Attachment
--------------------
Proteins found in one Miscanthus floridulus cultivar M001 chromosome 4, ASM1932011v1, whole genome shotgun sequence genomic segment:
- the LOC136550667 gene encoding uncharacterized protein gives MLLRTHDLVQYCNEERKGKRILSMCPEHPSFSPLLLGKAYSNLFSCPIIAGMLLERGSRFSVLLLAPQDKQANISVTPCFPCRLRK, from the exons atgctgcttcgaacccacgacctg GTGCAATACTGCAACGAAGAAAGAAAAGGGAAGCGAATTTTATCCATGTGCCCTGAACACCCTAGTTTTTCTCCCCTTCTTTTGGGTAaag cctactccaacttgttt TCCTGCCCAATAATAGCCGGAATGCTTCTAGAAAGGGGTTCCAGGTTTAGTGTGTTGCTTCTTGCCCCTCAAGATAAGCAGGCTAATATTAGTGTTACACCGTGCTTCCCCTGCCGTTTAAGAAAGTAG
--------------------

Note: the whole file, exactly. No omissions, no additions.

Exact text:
Proteins found in one Miscanthus floridulus cultivar M001 chromosome 4, ASM1932011v1, whole genome shotgun sequence genomic segment:
- the LOC136550667 gene encoding uncharacterized protein gives MLLRTHDLVQYCNEERKGKRILSMCPEHPSFSPLLLGKAYSNLFSCPIIAGMLLERGSRFSVLLLAPQDKQANISVTPCFPCRLRK, from the exons atgctgcttcgaacccacgacctg GTGCAATACTGCAACGAAGAAAGAAAAGGGAAGCGAATTTTATCCATGTGCCCTGAACACCCTAGTTTTTCTCCCCTTCTTTTGGGTAaag cctactccaacttgttt TCCTGCCCAATAATAGCCGGAATGCTTCTAGAAAGGGGTTCCAGGTTTAGTGTGTTGCTTCTTGCCCCTCAAGATAAGCAGGCTAATATTAGTGTTACACCGTGCTTCCCCTGCCGTTTAAGAAAGTAG